Flamingo Connection ($30): You can walk among these beautiful birds, learn about them and then feed them their favorite food
Parrot Connection ($30): You can take home a new painting, masterfully created by one of the Aviary’s Blue-fronted Amazon parrots, live in person!
Powdermill Nature Reserve
Hours: Fri 6:30 p.m. check-in; Sat 9 a.m. departure
Price: $40 per person, including chaperones; payment required 4 weeks in advance
If you and your whole family are total nature freaks, then a Family Overnight Trip at the Powdermill Nature Reserve is the perfect plan. The earliest spring trip this year falls on April 20 and is titled Spring Life at Powdermill. Powdermill Nature Reserve is the environmental research center of the Carnegie Museum of Natural History, and during this trip, everyone will have the opportunity to learn about the reserve’s nocturnal animals.
Nocturnal animals: check out the cool sounds that the insects, birds, amphibians and mammals make as you try to identify animal species.
Cool activities: Night hike without any light through various trails and learn about nocturnal animals; explore vernal pools (springtime woodland puddles) that the local animals use
Food time: Sit around the campfire, trade nature stories and chow down on some hot dogs, s’mores and popcorn
Going to the park is the perfect plan for every one of all ages—from children and teens to adults. Here in Pittsburgh, there are some great parks, but the largest regional one in the area is Frick Park, which measures in at a whopping 561 acres.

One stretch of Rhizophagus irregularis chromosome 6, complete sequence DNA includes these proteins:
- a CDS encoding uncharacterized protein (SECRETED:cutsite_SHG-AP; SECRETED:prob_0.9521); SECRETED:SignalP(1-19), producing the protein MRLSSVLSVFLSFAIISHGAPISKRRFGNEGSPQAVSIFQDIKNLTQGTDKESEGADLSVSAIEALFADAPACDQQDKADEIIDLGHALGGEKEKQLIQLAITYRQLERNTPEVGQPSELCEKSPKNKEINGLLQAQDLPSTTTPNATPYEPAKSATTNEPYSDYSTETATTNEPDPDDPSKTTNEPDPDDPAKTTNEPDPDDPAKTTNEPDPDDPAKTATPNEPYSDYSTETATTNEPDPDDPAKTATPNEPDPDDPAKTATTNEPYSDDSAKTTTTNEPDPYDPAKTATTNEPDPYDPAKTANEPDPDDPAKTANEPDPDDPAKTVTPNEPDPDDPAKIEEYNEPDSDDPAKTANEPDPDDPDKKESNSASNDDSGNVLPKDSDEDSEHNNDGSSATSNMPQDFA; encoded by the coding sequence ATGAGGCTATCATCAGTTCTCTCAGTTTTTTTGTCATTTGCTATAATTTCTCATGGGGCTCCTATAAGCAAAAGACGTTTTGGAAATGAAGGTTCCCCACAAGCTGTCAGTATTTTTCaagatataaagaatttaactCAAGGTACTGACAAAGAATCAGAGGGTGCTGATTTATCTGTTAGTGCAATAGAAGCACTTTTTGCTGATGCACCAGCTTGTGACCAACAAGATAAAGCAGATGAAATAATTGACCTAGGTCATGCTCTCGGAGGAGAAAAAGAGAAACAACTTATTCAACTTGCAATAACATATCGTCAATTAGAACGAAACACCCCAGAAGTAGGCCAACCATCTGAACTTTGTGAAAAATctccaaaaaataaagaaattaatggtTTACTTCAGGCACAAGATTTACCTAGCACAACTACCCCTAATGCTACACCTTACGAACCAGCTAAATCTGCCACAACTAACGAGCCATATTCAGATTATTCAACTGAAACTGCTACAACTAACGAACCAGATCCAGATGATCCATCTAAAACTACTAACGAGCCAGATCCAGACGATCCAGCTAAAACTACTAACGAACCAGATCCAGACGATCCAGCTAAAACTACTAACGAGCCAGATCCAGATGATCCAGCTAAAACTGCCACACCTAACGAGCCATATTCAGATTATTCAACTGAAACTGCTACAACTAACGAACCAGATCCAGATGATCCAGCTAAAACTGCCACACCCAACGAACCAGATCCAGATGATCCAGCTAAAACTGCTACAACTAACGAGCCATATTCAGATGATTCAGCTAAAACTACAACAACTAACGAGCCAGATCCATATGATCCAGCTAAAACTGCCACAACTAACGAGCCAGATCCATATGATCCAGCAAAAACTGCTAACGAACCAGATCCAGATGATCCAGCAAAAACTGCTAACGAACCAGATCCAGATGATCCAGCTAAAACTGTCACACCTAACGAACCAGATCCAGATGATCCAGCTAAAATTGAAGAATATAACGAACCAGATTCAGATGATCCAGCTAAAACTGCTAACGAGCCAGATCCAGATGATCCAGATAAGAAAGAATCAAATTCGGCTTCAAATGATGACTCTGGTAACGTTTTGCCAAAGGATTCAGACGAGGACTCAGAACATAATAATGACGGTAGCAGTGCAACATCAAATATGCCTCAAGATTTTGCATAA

Frick Park has distinguished itself as a woodland park with its large amount of trails through valleys and wooded slopes. Located in Frick Park, the Frick Woods Nature Reserve is 151 acres of land solely purposed to house undeveloped wildlife, per Henry Clay Frick’s wishes. Also located here is the The Nine Mile Run Watershed which is a small stream that flows above ground for a little over 2 miles. It was recently restored, giving new life to the stream and its vegetation. Probably the most unique feature of Frick Park is the Bowling Green, or the only public lawn bowling green in Pennsylvania. Two greens of 120 square feet accommodates seven games at a time for bowlers looking for a different spin on the game. The best part? You don’t have to spend a penny.
So what else can you do at Frick Park? Bird watch at Clayton Hill, where over 100 different bird species have been observed. Mountain bike through various trails around the park. Take the kids to the Blue Slide Playground. Get a tennis match or a baseball game going. Don’t forget to check out our “Best of” Guide to Frick Park.
Christine Mouser is currently living in the Pittsburgh area, where she is an editorial intern for Pittsburgh Magazine. She is set to graduate from Penn State University this summer, with a degree in print journalism. She has written for HappyValley.com, Town&Gown magazine and Penn State’s Valley magazine.